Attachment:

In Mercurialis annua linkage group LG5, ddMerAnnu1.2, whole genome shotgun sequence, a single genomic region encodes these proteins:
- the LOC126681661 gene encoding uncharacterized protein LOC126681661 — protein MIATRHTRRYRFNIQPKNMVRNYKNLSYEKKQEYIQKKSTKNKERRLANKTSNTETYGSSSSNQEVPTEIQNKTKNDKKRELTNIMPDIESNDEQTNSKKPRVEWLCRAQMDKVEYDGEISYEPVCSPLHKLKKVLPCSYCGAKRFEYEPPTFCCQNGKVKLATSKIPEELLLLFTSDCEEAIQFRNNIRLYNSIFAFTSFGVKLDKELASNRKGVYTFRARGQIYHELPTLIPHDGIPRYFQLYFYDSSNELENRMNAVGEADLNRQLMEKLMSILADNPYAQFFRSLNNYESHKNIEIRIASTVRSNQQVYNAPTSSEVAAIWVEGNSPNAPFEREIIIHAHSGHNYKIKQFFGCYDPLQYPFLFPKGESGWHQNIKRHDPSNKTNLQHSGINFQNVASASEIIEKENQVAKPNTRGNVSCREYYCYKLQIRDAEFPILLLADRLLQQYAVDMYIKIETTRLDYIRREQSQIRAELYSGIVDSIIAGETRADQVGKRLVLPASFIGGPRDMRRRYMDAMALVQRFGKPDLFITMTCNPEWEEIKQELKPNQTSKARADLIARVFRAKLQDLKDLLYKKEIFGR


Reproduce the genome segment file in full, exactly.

In Mercurialis annua linkage group LG5, ddMerAnnu1.2, whole genome shotgun sequence, a single genomic region encodes these proteins:
- the LOC126681661 gene encoding uncharacterized protein LOC126681661 — protein MIATRHTRRYRFNIQPKNMVRNYKNLSYEKKQEYIQKKSTKNKERRLANKTSNTETYGSSSSNQEVPTEIQNKTKNDKKRELTNIMPDIESNDEQTNSKKPRVEWLCRAQMDKVEYDGEISYEPVCSPLHKLKKVLPCSYCGAKRFEYEPPTFCCQNGKVKLATSKIPEELLLLFTSDCEEAIQFRNNIRLYNSIFAFTSFGVKLDKELASNRKGVYTFRARGQIYHELPTLIPHDGIPRYFQLYFYDSSNELENRMNAVGEADLNRQLMEKLMSILADNPYAQFFRSLNNYESHKNIEIRIASTVRSNQQVYNAPTSSEVAAIWVEGNSPNAPFEREIIIHAHSGHNYKIKQFFGCYDPLQYPFLFPKGESGWHQNIKRHDPSNKTNLQHSGINFQNVASASEIIEKENQVAKPNTRGNVSCREYYCYKLQIRDAEFPILLLADRLLQQYAVDMYIKIETTRLDYIRREQSQIRAELYSGIVDSIIAGETRADQVGKRLVLPASFIGGPRDMRRRYMDAMALVQRFGKPDLFITMTCNPEWEEIKQELKPNQTSKARADLIARVFRAKLQDLKDLLYKKEIFGR